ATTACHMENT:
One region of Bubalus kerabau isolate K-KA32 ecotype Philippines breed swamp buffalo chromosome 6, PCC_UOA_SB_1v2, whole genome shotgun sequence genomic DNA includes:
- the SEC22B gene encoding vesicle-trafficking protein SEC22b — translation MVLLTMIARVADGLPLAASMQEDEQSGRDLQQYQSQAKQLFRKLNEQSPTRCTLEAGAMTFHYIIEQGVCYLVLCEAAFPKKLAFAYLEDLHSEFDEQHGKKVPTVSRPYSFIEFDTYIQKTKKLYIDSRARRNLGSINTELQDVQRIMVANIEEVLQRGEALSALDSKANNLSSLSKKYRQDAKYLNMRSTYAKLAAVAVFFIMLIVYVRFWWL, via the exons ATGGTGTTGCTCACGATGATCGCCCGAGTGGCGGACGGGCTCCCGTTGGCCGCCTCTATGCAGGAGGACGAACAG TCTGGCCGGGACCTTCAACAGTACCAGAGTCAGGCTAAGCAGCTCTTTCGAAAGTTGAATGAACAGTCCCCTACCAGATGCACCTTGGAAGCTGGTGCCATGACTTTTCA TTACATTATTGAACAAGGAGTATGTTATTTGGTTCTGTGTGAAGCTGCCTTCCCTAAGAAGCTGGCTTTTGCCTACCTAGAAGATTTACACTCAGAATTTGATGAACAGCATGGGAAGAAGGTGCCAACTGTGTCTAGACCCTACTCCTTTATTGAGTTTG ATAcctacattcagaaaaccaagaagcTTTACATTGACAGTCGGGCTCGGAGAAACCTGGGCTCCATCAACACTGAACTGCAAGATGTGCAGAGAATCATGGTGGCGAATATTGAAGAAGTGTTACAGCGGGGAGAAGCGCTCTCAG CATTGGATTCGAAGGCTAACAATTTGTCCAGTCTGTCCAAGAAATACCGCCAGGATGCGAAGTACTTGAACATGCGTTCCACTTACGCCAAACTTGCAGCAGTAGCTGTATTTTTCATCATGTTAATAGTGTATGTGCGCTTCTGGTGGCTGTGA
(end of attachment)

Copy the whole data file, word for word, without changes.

One region of Bubalus kerabau isolate K-KA32 ecotype Philippines breed swamp buffalo chromosome 6, PCC_UOA_SB_1v2, whole genome shotgun sequence genomic DNA includes:
- the SEC22B gene encoding vesicle-trafficking protein SEC22b — translation MVLLTMIARVADGLPLAASMQEDEQSGRDLQQYQSQAKQLFRKLNEQSPTRCTLEAGAMTFHYIIEQGVCYLVLCEAAFPKKLAFAYLEDLHSEFDEQHGKKVPTVSRPYSFIEFDTYIQKTKKLYIDSRARRNLGSINTELQDVQRIMVANIEEVLQRGEALSALDSKANNLSSLSKKYRQDAKYLNMRSTYAKLAAVAVFFIMLIVYVRFWWL, via the exons ATGGTGTTGCTCACGATGATCGCCCGAGTGGCGGACGGGCTCCCGTTGGCCGCCTCTATGCAGGAGGACGAACAG TCTGGCCGGGACCTTCAACAGTACCAGAGTCAGGCTAAGCAGCTCTTTCGAAAGTTGAATGAACAGTCCCCTACCAGATGCACCTTGGAAGCTGGTGCCATGACTTTTCA TTACATTATTGAACAAGGAGTATGTTATTTGGTTCTGTGTGAAGCTGCCTTCCCTAAGAAGCTGGCTTTTGCCTACCTAGAAGATTTACACTCAGAATTTGATGAACAGCATGGGAAGAAGGTGCCAACTGTGTCTAGACCCTACTCCTTTATTGAGTTTG ATAcctacattcagaaaaccaagaagcTTTACATTGACAGTCGGGCTCGGAGAAACCTGGGCTCCATCAACACTGAACTGCAAGATGTGCAGAGAATCATGGTGGCGAATATTGAAGAAGTGTTACAGCGGGGAGAAGCGCTCTCAG CATTGGATTCGAAGGCTAACAATTTGTCCAGTCTGTCCAAGAAATACCGCCAGGATGCGAAGTACTTGAACATGCGTTCCACTTACGCCAAACTTGCAGCAGTAGCTGTATTTTTCATCATGTTAATAGTGTATGTGCGCTTCTGGTGGCTGTGA